Pulp Non Fiction is a tongue-in-cheek twist on the movie title, Pulp Fiction. Our theme, however, is quite different from the old show. At Dentistry for Children, we have written about the pulp treatment procedures previously. However, it’s time to update you about these procedures. In fact, as our state and city re-open, it is a very appropriate time to update you concerning the pulp in your child’s primary teeth.
Pulp Non-Fiction, Chapter I: Keep Calm When You Hear “Pulp Involvement”
Saying any of the words Pulpectomy, Pulpotomy or Pulp Treatment can make any parent gulp. In fact we have seen eyes fill with tears. Let us be quick to inform you that pulp problems do not mean your child’s tooth is dead. Even the words pulp problem makes parents wince after an examination. So, let’s begin with your memory of the basic tooth diagram. “We know you know that the chart shows the beautiful white enamel, dentin and pulp. And the very color and shape of the pulp, at the heart of the tooth, causes that parental wince.”
Pulp Non-Fiction, Chapter II: Post Corona Virus Dental Concerns
By the way, the story of pulp non-fiction begins with decay and infection. Needless to say, we have been worried about our young patients and tooth decay since the COVID-19 quarantine. We assure you that we continue to provide your child’s dentistry with the utmost concern for health and safety. However, we cannot help but be concerned. You see, we worry that fear of the coronavirus will cause neglect and decay of children’s teeth, and lead to tooth loss.
Our Personal Invitation: Please call and check in with us for an appointment if you know your child is due for a check-up, or overdue– or even if you are new. It is only through regular check-ups that we can prevent tooth decay and the health problems it causes. We will be glad to review our process for protection and security against viral infection of any kind, and COVID-19 particularly.
Chapter III of Pulp Non-Fiction: First Class Treatment for the Heart of a Tiny Tooth
If decay and infection penetrate the enamel of your child’s tiny tooth, we are well armed to fight it with modern dental technology. In fact, our first concern, if the exam and x-ray reveals pupal involvement in the baby tooth, is saving the tooth.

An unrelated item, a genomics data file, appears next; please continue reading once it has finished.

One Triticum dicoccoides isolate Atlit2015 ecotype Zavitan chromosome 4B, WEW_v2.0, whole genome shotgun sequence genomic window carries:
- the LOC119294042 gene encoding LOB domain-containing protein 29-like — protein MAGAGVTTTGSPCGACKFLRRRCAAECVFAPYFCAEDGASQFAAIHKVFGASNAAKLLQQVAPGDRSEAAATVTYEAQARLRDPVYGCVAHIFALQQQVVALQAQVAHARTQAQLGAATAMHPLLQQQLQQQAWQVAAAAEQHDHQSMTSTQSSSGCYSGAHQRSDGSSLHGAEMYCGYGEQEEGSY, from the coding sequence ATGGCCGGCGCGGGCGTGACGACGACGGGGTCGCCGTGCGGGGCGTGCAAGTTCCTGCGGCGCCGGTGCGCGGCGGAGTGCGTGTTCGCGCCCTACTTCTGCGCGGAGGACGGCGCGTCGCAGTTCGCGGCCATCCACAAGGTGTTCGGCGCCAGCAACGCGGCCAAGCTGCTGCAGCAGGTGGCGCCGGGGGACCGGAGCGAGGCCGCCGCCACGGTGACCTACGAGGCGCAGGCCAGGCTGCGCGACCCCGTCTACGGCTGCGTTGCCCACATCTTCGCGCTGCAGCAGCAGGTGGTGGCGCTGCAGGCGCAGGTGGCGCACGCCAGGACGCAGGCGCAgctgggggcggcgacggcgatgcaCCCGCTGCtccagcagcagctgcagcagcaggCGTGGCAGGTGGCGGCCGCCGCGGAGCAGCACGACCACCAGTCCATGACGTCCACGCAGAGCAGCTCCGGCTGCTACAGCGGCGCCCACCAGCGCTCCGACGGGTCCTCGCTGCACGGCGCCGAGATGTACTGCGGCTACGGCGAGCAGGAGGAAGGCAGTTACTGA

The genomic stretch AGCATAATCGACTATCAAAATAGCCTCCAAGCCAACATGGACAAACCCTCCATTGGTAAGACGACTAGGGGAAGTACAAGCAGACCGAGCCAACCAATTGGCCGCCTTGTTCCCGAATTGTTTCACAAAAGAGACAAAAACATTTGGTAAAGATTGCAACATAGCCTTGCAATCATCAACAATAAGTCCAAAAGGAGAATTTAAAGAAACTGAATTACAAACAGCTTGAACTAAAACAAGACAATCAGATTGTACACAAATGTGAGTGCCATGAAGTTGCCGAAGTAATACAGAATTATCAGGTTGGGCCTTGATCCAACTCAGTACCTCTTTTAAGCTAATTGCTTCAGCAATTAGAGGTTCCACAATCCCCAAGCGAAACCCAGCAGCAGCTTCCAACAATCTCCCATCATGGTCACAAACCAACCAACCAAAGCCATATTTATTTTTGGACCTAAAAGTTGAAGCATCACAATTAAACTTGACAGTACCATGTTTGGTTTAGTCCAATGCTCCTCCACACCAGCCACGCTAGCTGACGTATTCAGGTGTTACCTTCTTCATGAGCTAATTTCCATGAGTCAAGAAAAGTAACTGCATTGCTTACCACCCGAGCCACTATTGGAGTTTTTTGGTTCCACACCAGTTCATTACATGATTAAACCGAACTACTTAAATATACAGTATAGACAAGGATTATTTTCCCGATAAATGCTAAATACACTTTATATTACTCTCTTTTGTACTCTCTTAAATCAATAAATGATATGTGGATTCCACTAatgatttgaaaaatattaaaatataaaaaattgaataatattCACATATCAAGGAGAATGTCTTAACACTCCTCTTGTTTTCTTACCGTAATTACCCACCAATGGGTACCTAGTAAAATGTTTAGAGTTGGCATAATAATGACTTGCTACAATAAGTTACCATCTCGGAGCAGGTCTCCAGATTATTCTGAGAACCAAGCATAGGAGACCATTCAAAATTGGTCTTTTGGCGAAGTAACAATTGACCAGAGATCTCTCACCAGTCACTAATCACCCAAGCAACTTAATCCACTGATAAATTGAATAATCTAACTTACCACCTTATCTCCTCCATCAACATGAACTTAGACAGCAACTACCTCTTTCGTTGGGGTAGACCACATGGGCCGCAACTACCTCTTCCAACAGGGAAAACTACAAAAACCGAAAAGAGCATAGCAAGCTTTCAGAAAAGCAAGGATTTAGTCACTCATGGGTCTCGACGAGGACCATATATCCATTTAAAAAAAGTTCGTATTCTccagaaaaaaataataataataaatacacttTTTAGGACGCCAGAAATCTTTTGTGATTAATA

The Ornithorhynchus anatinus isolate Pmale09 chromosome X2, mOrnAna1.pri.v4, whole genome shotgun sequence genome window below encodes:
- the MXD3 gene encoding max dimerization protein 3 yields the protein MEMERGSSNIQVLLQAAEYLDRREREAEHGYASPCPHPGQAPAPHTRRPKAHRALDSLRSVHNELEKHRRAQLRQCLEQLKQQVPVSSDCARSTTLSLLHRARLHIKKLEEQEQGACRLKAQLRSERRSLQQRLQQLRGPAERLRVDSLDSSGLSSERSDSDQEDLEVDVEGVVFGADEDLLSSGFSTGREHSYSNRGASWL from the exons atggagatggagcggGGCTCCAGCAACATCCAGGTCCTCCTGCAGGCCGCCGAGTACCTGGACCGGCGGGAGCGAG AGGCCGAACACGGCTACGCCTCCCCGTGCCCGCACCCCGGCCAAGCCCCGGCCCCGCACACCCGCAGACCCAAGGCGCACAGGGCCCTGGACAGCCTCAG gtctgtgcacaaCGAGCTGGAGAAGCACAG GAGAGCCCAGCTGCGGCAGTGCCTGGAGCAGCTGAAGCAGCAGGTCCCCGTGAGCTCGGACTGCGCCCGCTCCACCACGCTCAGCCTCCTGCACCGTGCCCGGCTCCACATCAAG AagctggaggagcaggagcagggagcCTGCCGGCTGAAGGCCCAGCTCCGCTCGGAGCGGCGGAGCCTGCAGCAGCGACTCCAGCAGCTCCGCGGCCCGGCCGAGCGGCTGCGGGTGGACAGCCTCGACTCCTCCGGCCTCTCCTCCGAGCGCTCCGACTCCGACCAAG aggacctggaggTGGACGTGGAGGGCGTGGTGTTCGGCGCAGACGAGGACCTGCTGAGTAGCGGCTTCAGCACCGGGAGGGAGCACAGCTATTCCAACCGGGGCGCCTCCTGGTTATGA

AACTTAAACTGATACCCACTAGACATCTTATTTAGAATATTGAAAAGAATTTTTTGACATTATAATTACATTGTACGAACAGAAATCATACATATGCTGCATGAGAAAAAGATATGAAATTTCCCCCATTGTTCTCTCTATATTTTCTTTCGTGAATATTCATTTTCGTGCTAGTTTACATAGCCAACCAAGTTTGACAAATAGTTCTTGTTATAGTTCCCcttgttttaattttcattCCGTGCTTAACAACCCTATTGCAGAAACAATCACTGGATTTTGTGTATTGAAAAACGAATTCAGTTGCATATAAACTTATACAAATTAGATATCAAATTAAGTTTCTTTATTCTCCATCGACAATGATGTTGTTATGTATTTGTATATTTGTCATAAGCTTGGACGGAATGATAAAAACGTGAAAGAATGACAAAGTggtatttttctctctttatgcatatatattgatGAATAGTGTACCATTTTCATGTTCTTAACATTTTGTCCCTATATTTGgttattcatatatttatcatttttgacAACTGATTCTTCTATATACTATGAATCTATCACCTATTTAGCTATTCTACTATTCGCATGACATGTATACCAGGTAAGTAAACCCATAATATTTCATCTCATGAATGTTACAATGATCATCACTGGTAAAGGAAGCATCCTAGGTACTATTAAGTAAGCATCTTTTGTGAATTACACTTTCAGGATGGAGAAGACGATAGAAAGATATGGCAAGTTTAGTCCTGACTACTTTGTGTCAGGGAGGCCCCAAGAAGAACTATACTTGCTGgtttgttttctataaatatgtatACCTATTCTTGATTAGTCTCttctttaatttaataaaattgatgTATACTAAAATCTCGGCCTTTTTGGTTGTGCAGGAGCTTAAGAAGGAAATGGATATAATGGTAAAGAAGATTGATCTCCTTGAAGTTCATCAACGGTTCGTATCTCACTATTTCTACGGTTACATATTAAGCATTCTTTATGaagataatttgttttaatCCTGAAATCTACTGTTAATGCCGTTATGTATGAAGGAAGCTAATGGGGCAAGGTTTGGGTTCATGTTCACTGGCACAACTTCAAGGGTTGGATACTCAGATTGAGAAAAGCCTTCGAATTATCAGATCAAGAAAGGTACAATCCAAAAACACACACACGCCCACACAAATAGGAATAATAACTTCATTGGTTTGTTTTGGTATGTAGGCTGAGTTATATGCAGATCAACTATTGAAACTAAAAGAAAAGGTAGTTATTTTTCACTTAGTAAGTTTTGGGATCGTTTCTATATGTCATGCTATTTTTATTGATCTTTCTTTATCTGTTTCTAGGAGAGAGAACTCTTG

We want it to stay in place and then shed at the end of its normal lifetime. We have stated this previously, and it remains true in 2020. Let’s examine the reasons for this:
- In the first place, your child’s primary teeth protect precious buds for the permanent teeth.
- In the second place your child needs his or her baby teeth to learn to form the sounds and letters of proper speech.
- Thirdly, baby teeth are perfectly shaped and spaced to assist your child in chewing an appropriate diet. We hope to keep them healthy until the slower-growing permanent teeth erupt.
- Likewise, did you know the “Baby” or “deciduous” teeth protect the positioning and shape of the permanent teeth?
Chapter IV of Pulp Non-Fiction: Pulp Involvement by Stages:
There are various stages of pulpal involvement for baby teeth with trauma and decay. Likewise, we want to inform you about the state-of-the-art treatments that work best in different cases.
First, Indirect Pulp Treatment: The Kindest, Gentlest Treatment
When the pulp is barely exposed, Dr. Troy might recommend the aptly-named, indirect pulp treatment. Indirect Pulp Treatment is explained by its own name. We have found “It works best for teeth that are deeply decayed, but where removing all the decayed parts of the tooth would expose the pulp. Like the name, “indirect,” the treatment works, well…indirectly.”
This treatment makes the most of your child’s own natural healing ability. “Here’s how: The dentist knows that if he removed all the decay, he would actually expose pulp, so he removes “as much soft decay as possible, leaving only harder remnants without penetrating into the pulp.”
Parent’s React With Shock to Indirect Treatment
Parents always say, “What? You leave some decay?” Stay calm and take a lesson from pulp non-fiction. Calmly, let us explain: The next step in indirect treatment is the critical and meticulous application of an antibacterial agent. Thus, we seal the heart of the tiny tooth against infection.